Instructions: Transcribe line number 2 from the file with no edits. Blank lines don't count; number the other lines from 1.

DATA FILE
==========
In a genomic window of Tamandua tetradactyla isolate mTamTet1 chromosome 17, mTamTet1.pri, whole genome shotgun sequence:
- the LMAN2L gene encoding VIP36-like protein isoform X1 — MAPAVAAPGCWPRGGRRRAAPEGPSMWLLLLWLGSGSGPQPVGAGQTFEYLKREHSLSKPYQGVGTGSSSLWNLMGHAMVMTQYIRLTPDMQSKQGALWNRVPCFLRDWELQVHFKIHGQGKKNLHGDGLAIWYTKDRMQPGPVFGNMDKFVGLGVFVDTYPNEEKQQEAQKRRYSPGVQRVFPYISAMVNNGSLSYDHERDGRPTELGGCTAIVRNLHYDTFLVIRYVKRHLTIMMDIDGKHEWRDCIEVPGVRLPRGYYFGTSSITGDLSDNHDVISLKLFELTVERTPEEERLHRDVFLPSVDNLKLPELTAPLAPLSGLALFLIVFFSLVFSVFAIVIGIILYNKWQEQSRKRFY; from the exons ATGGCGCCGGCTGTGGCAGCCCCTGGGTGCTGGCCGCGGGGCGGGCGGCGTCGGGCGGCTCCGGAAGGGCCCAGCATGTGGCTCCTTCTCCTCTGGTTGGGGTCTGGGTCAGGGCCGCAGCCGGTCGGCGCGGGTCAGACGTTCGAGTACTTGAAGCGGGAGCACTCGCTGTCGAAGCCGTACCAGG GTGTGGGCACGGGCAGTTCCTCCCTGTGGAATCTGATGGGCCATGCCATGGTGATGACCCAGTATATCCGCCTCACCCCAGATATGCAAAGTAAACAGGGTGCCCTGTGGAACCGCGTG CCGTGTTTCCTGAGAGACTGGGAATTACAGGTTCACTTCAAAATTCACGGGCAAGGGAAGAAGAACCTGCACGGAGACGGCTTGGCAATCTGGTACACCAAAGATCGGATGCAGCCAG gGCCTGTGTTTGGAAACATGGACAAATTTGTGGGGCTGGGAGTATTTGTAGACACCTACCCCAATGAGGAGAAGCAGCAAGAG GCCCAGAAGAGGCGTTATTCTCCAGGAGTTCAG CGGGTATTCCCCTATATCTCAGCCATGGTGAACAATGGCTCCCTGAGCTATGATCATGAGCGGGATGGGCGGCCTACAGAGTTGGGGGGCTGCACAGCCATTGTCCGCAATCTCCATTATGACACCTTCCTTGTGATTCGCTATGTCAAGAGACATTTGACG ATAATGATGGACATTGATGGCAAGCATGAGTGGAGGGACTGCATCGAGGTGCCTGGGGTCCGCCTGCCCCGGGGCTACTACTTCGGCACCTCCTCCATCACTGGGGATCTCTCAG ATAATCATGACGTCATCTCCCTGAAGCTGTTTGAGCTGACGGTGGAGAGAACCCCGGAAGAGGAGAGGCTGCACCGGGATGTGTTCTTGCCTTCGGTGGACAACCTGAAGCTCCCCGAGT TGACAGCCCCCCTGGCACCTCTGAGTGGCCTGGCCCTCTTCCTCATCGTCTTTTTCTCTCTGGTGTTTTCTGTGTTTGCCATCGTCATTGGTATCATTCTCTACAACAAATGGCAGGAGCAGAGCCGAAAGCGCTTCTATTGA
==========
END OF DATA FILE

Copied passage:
- the LMAN2L gene encoding VIP36-like protein isoform X1 — MAPAVAAPGCWPRGGRRRAAPEGPSMWLLLLWLGSGSGPQPVGAGQTFEYLKREHSLSKPYQGVGTGSSSLWNLMGHAMVMTQYIRLTPDMQSKQGALWNRVPCFLRDWELQVHFKIHGQGKKNLHGDGLAIWYTKDRMQPGPVFGNMDKFVGLGVFVDTYPNEEKQQEAQKRRYSPGVQRVFPYISAMVNNGSLSYDHERDGRPTELGGCTAIVRNLHYDTFLVIRYVKRHLTIMMDIDGKHEWRDCIEVPGVRLPRGYYFGTSSITGDLSDNHDVISLKLFELTVERTPEEERLHRDVFLPSVDNLKLPELTAPLAPLSGLALFLIVFFSLVFSVFAIVIGIILYNKWQEQSRKRFY; from the exons ATGGCGCCGGCTGTGGCAGCCCCTGGGTGCTGGCCGCGGGGCGGGCGGCGTCGGGCGGCTCCGGAAGGGCCCAGCATGTGGCTCCTTCTCCTCTGGTTGGGGTCTGGGTCAGGGCCGCAGCCGGTCGGCGCGGGTCAGACGTTCGAGTACTTGAAGCGGGAGCACTCGCTGTCGAAGCCGTACCAGG GTGTGGGCACGGGCAGTTCCTCCCTGTGGAATCTGATGGGCCATGCCATGGTGATGACCCAGTATATCCGCCTCACCCCAGATATGCAAAGTAAACAGGGTGCCCTGTGGAACCGCGTG CCGTGTTTCCTGAGAGACTGGGAATTACAGGTTCACTTCAAAATTCACGGGCAAGGGAAGAAGAACCTGCACGGAGACGGCTTGGCAATCTGGTACACCAAAGATCGGATGCAGCCAG gGCCTGTGTTTGGAAACATGGACAAATTTGTGGGGCTGGGAGTATTTGTAGACACCTACCCCAATGAGGAGAAGCAGCAAGAG GCCCAGAAGAGGCGTTATTCTCCAGGAGTTCAG CGGGTATTCCCCTATATCTCAGCCATGGTGAACAATGGCTCCCTGAGCTATGATCATGAGCGGGATGGGCGGCCTACAGAGTTGGGGGGCTGCACAGCCATTGTCCGCAATCTCCATTATGACACCTTCCTTGTGATTCGCTATGTCAAGAGACATTTGACG ATAATGATGGACATTGATGGCAAGCATGAGTGGAGGGACTGCATCGAGGTGCCTGGGGTCCGCCTGCCCCGGGGCTACTACTTCGGCACCTCCTCCATCACTGGGGATCTCTCAG ATAATCATGACGTCATCTCCCTGAAGCTGTTTGAGCTGACGGTGGAGAGAACCCCGGAAGAGGAGAGGCTGCACCGGGATGTGTTCTTGCCTTCGGTGGACAACCTGAAGCTCCCCGAGT TGACAGCCCCCCTGGCACCTCTGAGTGGCCTGGCCCTCTTCCTCATCGTCTTTTTCTCTCTGGTGTTTTCTGTGTTTGCCATCGTCATTGGTATCATTCTCTACAACAAATGGCAGGAGCAGAGCCGAAAGCGCTTCTATTGA